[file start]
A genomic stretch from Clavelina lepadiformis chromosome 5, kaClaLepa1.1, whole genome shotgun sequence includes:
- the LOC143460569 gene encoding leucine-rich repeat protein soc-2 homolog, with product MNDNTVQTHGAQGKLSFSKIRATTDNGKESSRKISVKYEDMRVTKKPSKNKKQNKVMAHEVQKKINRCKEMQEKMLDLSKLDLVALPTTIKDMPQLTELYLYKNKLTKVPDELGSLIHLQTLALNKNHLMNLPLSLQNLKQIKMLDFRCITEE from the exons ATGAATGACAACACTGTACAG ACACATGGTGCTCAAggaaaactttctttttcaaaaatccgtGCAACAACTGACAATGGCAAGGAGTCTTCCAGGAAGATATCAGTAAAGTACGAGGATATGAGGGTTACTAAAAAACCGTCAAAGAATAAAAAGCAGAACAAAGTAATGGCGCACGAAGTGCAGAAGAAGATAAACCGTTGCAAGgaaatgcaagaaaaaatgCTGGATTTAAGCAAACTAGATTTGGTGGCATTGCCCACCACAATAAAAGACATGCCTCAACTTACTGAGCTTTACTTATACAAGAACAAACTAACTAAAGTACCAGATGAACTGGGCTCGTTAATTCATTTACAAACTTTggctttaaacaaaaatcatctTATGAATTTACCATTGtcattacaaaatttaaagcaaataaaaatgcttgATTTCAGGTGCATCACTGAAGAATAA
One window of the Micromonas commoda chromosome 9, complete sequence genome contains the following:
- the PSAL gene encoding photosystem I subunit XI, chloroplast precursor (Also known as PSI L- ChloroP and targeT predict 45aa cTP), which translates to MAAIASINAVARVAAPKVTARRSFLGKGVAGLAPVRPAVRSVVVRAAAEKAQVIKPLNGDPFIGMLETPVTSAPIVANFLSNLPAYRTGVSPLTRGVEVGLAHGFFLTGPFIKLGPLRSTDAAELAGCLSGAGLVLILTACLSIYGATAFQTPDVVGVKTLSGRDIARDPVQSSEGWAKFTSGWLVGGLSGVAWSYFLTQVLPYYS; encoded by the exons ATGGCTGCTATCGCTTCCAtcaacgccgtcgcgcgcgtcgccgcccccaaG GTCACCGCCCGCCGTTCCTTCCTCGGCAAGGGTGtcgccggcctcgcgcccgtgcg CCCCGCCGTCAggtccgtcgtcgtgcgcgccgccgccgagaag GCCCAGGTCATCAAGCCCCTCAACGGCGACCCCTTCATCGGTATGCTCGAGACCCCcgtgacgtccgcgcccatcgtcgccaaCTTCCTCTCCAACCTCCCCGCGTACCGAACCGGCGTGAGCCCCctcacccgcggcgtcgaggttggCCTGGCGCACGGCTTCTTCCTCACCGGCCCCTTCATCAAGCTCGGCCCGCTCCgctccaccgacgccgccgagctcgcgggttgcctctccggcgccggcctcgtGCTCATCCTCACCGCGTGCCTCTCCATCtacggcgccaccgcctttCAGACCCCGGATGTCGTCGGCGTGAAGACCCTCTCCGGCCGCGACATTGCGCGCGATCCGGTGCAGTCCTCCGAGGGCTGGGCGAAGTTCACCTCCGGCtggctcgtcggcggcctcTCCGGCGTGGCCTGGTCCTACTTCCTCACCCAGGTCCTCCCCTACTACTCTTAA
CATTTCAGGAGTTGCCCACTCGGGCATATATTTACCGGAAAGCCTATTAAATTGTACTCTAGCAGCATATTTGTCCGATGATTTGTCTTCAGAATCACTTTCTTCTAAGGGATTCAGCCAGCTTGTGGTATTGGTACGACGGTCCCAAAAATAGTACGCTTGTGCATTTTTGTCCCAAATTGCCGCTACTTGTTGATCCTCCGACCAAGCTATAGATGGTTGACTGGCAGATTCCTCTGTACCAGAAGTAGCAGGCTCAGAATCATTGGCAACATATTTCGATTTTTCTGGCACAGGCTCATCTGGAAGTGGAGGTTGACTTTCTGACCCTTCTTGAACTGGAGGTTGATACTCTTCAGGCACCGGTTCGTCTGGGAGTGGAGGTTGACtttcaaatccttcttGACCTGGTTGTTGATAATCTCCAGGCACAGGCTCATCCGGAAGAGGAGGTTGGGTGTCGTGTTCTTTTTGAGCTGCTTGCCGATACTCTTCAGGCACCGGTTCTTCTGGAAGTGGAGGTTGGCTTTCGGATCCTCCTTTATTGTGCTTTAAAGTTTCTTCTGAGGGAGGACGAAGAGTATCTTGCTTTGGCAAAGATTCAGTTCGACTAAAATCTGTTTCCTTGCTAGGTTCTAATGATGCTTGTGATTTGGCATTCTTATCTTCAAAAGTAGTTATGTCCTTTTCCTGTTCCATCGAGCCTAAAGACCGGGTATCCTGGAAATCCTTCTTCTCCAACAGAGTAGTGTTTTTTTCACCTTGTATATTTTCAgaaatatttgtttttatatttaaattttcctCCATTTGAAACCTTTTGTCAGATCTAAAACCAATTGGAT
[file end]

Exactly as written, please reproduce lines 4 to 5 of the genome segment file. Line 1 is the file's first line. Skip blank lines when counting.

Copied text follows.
- the PSAL gene encoding photosystem I subunit XI, chloroplast precursor (Also known as PSI L- ChloroP and targeT predict 45aa cTP), which translates to MAAIASINAVARVAAPKVTARRSFLGKGVAGLAPVRPAVRSVVVRAAAEKAQVIKPLNGDPFIGMLETPVTSAPIVANFLSNLPAYRTGVSPLTRGVEVGLAHGFFLTGPFIKLGPLRSTDAAELAGCLSGAGLVLILTACLSIYGATAFQTPDVVGVKTLSGRDIARDPVQSSEGWAKFTSGWLVGGLSGVAWSYFLTQVLPYYS; encoded by the exons ATGGCTGCTATCGCTTCCAtcaacgccgtcgcgcgcgtcgccgcccccaaG GTCACCGCCCGCCGTTCCTTCCTCGGCAAGGGTGtcgccggcctcgcgcccgtgcg CCCCGCCGTCAggtccgtcgtcgtgcgcgccgccgccgagaag GCCCAGGTCATCAAGCCCCTCAACGGCGACCCCTTCATCGGTATGCTCGAGACCCCcgtgacgtccgcgcccatcgtcgccaaCTTCCTCTCCAACCTCCCCGCGTACCGAACCGGCGTGAGCCCCctcacccgcggcgtcgaggttggCCTGGCGCACGGCTTCTTCCTCACCGGCCCCTTCATCAAGCTCGGCCCGCTCCgctccaccgacgccgccgagctcgcgggttgcctctccggcgccggcctcgtGCTCATCCTCACCGCGTGCCTCTCCATCtacggcgccaccgcctttCAGACCCCGGATGTCGTCGGCGTGAAGACCCTCTCCGGCCGCGACATTGCGCGCGATCCGGTGCAGTCCTCCGAGGGCTGGGCGAAGTTCACCTCCGGCtggctcgtcggcggcctcTCCGGCGTGGCCTGGTCCTACTTCCTCACCCAGGTCCTCCCCTACTACTCTTAA
CATTTCAGGAGTTGCCCACTCGGGCATATATTTACCGGAAAGCCTATTAAATTGTACTCTAGCAGCATATTTGTCCGATGATTTGTCTTCAGAATCACTTTCTTCTAAGGGATTCAGCCAGCTTGTGGTATTGGTACGACGGTCCCAAAAATAGTACGCTTGTGCATTTTTGTCCCAAATTGCCGCTACTTGTTGATCCTCCGACCAAGCTATAGATGGTTGACTGGCAGATTCCTCTGTACCAGAAGTAGCAGGCTCAGAATCATTGGCAACATATTTCGATTTTTCTGGCACAGGCTCATCTGGAAGTGGAGGTTGACTTTCTGACCCTTCTTGAACTGGAGGTTGATACTCTTCAGGCACCGGTTCGTCTGGGAGTGGAGGTTGACtttcaaatccttcttGACCTGGTTGTTGATAATCTCCAGGCACAGGCTCATCCGGAAGAGGAGGTTGGGTGTCGTGTTCTTTTTGAGCTGCTTGCCGATACTCTTCAGGCACCGGTTCTTCTGGAAGTGGAGGTTGGCTTTCGGATCCTCCTTTATTGTGCTTTAAAGTTTCTTCTGAGGGAGGACGAAGAGTATCTTGCTTTGGCAAAGATTCAGTTCGACTAAAATCTGTTTCCTTGCTAGGTTCTAATGATGCTTGTGATTTGGCATTCTTATCTTCAAAAGTAGTTATGTCCTTTTCCTGTTCCATCGAGCCTAAAGACCGGGTATCCTGGAAATCCTTCTTCTCCAACAGAGTAGTGTTTTTTTCACCTTGTATATTTTCAgaaatatttgtttttatatttaaattttcctCCATTTGAAACCTTTTGTCAGATCTAAAACCAATTGGAT